Editor’s Column: How about an indoor beach?

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With all the turmoil surrounding the Meeker Adventure Center, I think I’ve stumbled across an alternative that might

Niki Turner

appeal to everyone. Well, everyone who craves the beach during our nine months of winter. Which is everyone, right? (We only have three months when it doesn’t snow, if we’re lucky, so I only count those three months as not-winter.)
According to the Guinness Book of World Records, the Ocean Dome in Japan is the world’s largest indoor beach, measuring 300 by 100 meters. It comes complete with a retractable dome, artificial sand, and a simulated fire-spitting volcano. The water temperature is maintained at a comfortable 82 degrees, and the air temperature at 86 degrees.
Right now you’re thinking, “Ew, 86 degrees?” But come January that will sound wonderful, not only to you, but to hundreds or thousands of our frozen neighbors desperate for a warm weather vacation.
If we tapped in to our local geothermal hot springs to heat the water, added solar panels on the dome to power the heaters and run the mini-volcano, and—let’s dream big, here—found a way to cure the algae and diatom blooms in the river by treating the water and returning it to the river in better condition, it would be a feat of modern technology. And if the Chinese want to come build a power plant at the junction of Hwy. 64 and CR 5, maybe the Japanese would like to come build a Meeker-sized version of the Ocean Dome. We could always offer them the opportunity.
It can’t hurt to dream, right?


Everyone is griping about those pesky millennials (people born between 1977 to 1995, give or take a few years). Thirty years ago those same people were griping about Generation X (born 1965-1976ish), which is my generation. I’m beginning to wonder if the Baby Boomers (born between 1946-1964) are just  unusually grouchy. But who knows, maybe the so-called Silent Generation (born before 1945) complained about the Boomers, too. Or maybe they didn’t, and that’s why they’re called the Silent Generation.
Personally, I think we better start being nice to the Millennials. Why? First of all, because there are more of them than there are any of the rest of us (that includes you, Boomers) and we’re going to need them to take up the mantle of leadership, of service and of care for the future. There are an estimated 76 million Baby Boomers, and 86 million Millennials, many of whom are just now entering the workforce after college. For small, rural communities like Meeker and Rangely, attracting and keeping Millennials is going to mean the difference between having a workforce to keep our businesses, service industries and infrastructure alive, or not, as the rest of us retire and enter old age. How can we attract them to our communities to settle down and stay? Maybe we could start by being nice to them.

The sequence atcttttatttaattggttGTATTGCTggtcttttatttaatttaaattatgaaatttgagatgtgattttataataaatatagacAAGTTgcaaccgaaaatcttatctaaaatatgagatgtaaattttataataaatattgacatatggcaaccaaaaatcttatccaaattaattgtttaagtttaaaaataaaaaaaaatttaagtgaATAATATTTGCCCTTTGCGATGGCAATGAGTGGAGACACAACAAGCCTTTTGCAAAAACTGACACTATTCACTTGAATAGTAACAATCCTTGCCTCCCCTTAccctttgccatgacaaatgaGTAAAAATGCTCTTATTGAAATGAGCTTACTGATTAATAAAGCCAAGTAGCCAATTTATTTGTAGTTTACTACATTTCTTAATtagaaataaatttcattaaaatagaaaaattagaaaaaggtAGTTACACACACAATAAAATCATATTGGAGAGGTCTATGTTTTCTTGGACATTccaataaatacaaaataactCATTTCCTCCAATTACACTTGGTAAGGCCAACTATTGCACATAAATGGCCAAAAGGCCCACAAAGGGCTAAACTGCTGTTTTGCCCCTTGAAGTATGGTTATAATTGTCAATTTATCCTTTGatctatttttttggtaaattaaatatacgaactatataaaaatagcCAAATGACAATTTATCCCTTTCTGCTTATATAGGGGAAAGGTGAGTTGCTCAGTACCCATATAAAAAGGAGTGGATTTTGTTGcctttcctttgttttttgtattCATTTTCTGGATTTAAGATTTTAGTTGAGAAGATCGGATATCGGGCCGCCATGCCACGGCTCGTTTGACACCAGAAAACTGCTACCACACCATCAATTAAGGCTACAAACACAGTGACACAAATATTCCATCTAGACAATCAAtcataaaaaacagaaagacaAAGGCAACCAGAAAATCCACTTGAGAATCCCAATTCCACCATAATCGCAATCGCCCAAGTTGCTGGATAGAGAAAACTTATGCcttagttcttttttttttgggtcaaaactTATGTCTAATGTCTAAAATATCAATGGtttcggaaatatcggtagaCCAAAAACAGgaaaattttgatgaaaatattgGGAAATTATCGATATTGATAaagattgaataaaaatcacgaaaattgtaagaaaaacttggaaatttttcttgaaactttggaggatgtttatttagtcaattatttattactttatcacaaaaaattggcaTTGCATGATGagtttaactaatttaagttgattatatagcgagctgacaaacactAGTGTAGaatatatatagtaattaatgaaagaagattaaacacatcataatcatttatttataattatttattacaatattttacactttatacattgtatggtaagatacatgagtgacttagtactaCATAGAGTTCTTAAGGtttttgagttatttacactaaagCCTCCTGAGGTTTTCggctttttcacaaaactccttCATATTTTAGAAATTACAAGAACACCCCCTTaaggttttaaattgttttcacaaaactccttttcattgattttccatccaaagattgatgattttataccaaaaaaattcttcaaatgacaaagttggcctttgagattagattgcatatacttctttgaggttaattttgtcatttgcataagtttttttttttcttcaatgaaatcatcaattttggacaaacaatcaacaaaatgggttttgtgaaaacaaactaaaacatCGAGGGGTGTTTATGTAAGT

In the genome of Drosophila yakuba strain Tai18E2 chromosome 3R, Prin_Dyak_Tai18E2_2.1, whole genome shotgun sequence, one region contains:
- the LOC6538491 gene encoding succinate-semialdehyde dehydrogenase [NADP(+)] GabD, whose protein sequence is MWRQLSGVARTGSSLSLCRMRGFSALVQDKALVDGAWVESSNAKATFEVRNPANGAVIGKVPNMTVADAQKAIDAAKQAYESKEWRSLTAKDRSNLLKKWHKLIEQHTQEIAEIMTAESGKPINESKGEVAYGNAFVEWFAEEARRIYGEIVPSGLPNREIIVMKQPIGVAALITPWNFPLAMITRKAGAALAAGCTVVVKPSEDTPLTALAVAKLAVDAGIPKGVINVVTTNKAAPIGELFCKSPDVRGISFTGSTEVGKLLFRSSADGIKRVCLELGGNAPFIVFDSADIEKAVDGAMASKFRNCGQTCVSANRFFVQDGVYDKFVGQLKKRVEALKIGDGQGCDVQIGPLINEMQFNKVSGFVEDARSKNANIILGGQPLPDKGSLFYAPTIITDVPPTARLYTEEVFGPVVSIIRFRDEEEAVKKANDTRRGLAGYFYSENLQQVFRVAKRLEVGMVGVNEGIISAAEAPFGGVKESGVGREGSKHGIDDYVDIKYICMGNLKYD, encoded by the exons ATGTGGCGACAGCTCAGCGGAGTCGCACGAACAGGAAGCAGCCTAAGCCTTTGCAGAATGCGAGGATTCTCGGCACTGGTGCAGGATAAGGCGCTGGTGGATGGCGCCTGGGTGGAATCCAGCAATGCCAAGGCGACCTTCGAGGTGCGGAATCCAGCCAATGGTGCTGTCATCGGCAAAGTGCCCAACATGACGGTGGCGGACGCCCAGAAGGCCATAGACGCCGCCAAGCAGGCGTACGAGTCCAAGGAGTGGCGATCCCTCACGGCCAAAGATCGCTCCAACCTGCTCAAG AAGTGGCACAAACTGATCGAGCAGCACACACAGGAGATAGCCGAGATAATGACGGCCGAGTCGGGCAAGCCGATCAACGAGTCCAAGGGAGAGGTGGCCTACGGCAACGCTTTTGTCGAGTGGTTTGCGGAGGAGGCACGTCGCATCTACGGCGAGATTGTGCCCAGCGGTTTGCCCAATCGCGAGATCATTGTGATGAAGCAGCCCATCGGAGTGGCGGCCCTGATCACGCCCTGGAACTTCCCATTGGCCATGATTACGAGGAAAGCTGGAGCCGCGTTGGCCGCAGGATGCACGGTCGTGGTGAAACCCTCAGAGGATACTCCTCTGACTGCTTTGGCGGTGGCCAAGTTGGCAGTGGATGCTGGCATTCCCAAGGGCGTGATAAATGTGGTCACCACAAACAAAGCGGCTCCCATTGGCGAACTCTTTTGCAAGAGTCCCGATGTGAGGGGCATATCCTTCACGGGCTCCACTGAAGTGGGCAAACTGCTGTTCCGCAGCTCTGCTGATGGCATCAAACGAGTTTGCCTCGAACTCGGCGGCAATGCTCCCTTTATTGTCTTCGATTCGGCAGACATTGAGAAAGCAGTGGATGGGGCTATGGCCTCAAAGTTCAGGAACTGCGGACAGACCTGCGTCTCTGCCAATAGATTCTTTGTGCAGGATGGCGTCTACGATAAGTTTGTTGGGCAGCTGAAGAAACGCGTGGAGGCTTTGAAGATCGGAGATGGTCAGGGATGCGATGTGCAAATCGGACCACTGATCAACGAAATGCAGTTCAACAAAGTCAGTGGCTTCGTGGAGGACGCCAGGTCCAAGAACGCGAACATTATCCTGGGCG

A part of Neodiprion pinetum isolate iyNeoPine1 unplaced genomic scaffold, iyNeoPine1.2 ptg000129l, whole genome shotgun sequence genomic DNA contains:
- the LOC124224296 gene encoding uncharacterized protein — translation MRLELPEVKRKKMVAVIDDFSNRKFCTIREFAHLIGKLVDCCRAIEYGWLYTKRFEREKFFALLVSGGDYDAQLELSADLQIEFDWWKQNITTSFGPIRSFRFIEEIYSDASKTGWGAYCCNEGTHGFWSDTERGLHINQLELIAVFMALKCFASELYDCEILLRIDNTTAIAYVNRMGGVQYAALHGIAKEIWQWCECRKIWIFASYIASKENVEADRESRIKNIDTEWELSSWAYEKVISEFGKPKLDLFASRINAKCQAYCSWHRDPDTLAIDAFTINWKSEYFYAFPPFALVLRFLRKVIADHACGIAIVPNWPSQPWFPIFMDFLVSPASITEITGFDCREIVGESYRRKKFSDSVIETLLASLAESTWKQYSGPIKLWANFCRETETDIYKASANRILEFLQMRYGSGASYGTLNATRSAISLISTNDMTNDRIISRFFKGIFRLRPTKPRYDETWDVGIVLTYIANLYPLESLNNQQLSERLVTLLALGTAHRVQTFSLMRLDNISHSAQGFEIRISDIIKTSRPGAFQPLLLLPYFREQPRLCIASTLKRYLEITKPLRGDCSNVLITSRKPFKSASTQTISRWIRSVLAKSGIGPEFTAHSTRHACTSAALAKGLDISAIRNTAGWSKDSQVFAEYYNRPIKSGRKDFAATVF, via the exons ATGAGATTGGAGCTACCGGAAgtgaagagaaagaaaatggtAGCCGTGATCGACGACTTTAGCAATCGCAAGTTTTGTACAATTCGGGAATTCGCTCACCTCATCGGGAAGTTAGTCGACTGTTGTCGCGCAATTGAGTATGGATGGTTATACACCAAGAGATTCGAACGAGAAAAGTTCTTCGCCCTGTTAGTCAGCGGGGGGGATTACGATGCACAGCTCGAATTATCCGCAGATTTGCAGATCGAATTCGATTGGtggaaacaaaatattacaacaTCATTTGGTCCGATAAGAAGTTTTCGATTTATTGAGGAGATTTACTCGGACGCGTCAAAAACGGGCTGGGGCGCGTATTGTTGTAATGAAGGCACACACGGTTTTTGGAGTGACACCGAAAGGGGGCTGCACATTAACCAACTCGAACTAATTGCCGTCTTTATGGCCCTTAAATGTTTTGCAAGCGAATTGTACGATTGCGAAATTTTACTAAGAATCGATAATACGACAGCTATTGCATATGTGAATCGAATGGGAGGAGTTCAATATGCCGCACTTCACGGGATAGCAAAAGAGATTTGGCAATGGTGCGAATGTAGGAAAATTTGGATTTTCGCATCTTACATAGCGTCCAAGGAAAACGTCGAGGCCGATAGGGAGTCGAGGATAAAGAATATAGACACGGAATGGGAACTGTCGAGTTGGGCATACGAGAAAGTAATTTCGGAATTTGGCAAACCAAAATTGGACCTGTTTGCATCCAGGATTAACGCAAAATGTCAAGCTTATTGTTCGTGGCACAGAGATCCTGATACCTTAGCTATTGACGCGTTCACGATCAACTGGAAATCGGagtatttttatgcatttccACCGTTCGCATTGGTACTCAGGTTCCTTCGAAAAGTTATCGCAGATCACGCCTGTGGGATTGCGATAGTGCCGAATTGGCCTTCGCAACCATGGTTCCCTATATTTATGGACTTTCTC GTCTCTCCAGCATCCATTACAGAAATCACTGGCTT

Don’t forget, Tuesday is the annual National Night Out. The first Tuesday in August (or October, if you’re in Texas) is set aside as a “community-building campaign that promotes police and community partnerships and neighborhood camaraderie.”
Meeker will celebrate National Night Out on Aug. 1 with a free barbecue at 6 p.m. at Paintbrush Park followed by a free movie (“Zootopia”) at the Meeker High School auditorium at 7:30 p.m. sponsored by the Meeker Police Department. Come out and say hello, and thank you, to our local police officers.

The Rio Blanco County Fair, which starts today, is seriously old-school—no carnivals, no fancy concerts. Instead, our fair offers the genuine labor, talent and sometimes tears of our local youth, the exhibition of creative skills by our local citizens, and a host of other family-friendly events and contests and activities, from the peewee rodeo to the pet rock contest to the talent show to the livestock auction. Many of our local young people have been working for almost a year toward these events. Let’s support them; pick up a fair book, or download one here: bit.ly/2uuhviy, and figure out how you can get in on the fun.